Turns out Mr. Smooth fancied himself a porn producer back in the Eighties. He would talk up strippers and prostitutes with promises to put them in the movies. Under the pretense of getting some “sample pictures” he lured them back into his hotel room. He was convicted for raping one of them.

Smooth just finished a fourteen year prison term. That explains the gap in his work history and his buff physique. He’s now on parole looking for work.

So what does Smooth do when he gets out of jail? He walks around my neighborhood posing as a photographer propositioning young women to pose for him. He becomes infatuated with one girl. He stalks her. She calls the cops. It’s a violation of his parole so the police pick him up.

“We’ve been watching him for weeks.” the cops tell me. I shudder.

Smooth, however, beats the rap. In a few days he’s back on the streets. Everyone in the neighborhood, however, is wise to him now. We watch him warily. Occasionally Smooth talks to a new face on the street. When that happens there is a discrete conversation, his history is made known, and that’s the last time that person talks to him. Smooth has trouble finding work. No one wants to hire a convicted rapist.

Several months pass and it’s another morning at the Bistro. I’m outside putting rock salt on the sidewalk. Delivery men unload their trucks, proprietors open their doors, the young girls still jog by and wave hello.

Mr. Smooth walks around the corner. His tan has faded, his face is haggard, his physique less chiseled. He’s wearing a tired looking overcoat over a suit. His tie is undone and his shoes are dirty. He looks like an unkempt downsized Wall Street trader. He sees me and says hello. I return the greeting. He's still smiling.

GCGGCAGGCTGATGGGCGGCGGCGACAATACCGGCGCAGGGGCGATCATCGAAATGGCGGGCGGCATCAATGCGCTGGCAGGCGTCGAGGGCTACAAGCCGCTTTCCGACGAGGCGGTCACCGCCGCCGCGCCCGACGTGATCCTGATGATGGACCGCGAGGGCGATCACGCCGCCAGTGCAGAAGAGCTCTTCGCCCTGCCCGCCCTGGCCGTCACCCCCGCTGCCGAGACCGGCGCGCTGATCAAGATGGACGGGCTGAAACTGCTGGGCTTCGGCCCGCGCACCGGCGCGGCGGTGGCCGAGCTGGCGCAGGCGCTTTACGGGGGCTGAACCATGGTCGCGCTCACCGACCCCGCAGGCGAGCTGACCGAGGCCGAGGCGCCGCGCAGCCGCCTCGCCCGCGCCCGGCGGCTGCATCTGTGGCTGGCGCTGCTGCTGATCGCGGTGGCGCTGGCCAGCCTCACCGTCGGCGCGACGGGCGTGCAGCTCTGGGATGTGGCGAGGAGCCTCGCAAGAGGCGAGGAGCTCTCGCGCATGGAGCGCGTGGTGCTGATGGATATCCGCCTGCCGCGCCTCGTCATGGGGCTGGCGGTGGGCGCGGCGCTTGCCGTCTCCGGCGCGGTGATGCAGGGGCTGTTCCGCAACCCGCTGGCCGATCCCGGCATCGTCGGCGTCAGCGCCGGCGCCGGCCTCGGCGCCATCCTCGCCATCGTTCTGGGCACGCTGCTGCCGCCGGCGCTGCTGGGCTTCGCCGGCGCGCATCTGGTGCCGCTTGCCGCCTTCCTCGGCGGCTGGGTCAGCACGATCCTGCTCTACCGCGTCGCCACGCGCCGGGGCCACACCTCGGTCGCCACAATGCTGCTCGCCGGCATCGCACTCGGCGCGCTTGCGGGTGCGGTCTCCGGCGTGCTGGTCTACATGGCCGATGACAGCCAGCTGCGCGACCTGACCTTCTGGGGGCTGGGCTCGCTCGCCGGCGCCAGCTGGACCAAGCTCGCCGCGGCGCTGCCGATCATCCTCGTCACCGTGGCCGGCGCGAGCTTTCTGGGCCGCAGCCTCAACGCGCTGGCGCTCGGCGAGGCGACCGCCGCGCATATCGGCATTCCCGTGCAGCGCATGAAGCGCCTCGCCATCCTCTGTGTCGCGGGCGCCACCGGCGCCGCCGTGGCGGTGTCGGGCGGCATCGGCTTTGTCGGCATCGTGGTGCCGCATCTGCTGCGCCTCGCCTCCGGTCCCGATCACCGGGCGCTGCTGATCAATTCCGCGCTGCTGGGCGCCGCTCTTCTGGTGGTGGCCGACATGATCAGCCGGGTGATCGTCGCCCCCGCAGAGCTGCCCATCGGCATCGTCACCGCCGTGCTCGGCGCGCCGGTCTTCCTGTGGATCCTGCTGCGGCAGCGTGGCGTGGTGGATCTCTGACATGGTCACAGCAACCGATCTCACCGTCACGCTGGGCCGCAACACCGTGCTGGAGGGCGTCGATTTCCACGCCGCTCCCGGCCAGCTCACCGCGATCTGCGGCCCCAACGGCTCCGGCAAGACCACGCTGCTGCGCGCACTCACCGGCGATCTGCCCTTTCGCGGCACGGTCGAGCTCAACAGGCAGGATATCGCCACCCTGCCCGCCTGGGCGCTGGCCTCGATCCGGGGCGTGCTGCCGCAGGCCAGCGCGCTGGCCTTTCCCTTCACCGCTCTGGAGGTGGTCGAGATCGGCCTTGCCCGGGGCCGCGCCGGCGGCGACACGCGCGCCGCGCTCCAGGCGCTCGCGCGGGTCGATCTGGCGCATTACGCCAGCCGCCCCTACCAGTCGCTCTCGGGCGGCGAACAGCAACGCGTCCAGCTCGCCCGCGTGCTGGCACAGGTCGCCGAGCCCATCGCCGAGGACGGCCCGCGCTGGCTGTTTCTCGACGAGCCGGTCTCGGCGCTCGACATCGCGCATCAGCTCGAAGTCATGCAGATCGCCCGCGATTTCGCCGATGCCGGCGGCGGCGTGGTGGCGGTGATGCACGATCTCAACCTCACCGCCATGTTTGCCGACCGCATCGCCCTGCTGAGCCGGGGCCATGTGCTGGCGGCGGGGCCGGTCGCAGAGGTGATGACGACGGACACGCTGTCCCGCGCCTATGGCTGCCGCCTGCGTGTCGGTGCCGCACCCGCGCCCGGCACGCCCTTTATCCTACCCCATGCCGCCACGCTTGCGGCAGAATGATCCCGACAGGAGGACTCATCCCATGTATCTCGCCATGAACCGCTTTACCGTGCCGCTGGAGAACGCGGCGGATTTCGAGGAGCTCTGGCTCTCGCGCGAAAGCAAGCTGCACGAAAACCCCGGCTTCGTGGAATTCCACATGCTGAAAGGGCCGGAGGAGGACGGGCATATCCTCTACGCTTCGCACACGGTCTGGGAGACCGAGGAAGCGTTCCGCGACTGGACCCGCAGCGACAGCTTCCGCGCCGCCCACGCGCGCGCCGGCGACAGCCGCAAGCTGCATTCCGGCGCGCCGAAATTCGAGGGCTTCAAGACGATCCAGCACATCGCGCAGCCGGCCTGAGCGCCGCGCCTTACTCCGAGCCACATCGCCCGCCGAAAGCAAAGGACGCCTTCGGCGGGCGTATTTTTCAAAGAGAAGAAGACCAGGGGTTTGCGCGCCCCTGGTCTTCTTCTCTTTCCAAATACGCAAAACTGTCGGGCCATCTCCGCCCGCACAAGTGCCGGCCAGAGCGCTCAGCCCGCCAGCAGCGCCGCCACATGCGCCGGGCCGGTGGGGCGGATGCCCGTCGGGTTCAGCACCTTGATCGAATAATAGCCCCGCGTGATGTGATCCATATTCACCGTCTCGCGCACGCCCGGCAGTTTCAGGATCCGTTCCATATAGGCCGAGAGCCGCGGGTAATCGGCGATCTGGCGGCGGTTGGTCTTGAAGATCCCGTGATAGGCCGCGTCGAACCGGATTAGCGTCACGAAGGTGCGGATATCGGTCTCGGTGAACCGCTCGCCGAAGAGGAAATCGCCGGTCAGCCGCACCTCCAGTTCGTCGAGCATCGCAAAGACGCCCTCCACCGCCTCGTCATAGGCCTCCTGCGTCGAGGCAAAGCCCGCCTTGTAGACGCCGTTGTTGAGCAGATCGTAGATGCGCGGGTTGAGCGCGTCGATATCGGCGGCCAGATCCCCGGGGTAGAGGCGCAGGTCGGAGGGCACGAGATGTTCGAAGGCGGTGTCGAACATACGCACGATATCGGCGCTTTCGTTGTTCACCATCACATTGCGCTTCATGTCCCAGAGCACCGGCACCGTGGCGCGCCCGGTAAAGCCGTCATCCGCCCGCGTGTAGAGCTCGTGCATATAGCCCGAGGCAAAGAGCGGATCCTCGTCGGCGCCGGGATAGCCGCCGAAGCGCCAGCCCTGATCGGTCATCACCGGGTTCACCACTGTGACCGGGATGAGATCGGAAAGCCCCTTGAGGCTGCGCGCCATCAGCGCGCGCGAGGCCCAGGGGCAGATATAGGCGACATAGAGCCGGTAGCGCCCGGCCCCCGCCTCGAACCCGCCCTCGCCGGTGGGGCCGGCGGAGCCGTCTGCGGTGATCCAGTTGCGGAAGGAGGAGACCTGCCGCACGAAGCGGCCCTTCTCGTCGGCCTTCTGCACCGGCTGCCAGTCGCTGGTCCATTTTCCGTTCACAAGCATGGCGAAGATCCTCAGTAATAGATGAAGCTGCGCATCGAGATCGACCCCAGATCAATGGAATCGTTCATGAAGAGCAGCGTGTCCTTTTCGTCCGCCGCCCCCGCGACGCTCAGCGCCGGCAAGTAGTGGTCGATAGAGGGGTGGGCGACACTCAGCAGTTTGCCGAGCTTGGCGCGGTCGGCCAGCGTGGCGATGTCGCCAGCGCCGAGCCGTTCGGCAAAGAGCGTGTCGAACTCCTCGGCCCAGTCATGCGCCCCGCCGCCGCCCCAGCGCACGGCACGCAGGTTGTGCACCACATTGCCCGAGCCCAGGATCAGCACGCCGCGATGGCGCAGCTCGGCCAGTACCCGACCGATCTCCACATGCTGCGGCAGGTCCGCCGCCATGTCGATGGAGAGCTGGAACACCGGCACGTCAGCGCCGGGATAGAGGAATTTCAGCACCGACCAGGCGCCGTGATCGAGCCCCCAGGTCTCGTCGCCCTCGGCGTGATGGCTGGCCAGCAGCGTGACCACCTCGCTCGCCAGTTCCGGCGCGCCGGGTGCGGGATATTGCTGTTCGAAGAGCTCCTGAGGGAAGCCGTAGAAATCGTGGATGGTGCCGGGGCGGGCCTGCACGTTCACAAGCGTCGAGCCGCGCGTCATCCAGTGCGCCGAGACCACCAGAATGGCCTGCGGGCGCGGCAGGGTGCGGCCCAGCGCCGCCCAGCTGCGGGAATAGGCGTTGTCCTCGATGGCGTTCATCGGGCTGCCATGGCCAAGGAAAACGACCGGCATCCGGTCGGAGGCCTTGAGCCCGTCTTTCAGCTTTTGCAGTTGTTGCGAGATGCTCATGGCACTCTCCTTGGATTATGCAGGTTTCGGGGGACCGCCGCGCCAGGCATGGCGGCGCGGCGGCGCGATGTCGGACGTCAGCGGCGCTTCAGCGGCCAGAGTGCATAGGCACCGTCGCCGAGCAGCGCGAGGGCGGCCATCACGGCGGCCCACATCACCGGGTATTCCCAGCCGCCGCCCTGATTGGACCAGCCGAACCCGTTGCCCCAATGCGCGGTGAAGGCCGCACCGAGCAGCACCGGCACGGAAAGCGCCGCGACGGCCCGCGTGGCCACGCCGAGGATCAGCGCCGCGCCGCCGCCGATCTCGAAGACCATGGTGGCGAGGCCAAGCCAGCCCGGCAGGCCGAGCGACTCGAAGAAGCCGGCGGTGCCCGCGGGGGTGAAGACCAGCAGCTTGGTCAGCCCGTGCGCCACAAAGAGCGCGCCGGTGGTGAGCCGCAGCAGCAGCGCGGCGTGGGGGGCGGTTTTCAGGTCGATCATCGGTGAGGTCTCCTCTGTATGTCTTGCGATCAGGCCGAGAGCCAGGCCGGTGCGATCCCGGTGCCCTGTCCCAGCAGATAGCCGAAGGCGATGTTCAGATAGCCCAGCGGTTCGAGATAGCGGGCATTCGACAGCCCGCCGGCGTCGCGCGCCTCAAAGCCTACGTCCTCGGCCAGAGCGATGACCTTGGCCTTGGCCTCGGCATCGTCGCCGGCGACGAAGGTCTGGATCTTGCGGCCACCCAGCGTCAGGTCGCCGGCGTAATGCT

I watch him travel down the street. He’s one of the hollow men now. I believe in redemption and wonder if it’s possible for Smooth. Probably not. I wonder what it must be like to be him. I feel stirrings of pity but quickly extinguish them. If Smooth was a simple felon or even a murderer maybe I could muster up some compassion. I can’t. Sexual crimes cut to the bone. God may be merciful but I’m not him. I thank the heavens for the millionth time that I don’t have His job.

Smooth disappears from view. The wind blows cold. I shiver. There’s a touch of evil in the air.

I head back inside where it’s warm.

BBC Story

Waiter Rant was mentioned in a news article about blogging in the workplace. Many thanks to Dr. Jo Twist of the BBC for writing such an excellent article and mentioning little ol' me.

Enjoy!



Saturday, January 01, 2005

New Year’s Eve – Anticlimax

Wondering what happened to “Beady Eyes” on New Years Eve? I would love to tell you that he created a humorous frantic scene when he discovered he was moved from his high status window seat to one near the men’s room. No such luck.

Coming in yesterday I discovered that when Beady called to confirm his reservation he canceled when he learned he wouldn’t be getting his primo table. Damn!

Sorry everybody.

I have other stories from last night but I’ll wait until the aching pain in my cranium subsides to write them.

Best Wishes for a Happy and Healthy New Year!

Now where did I put the aspirin.........................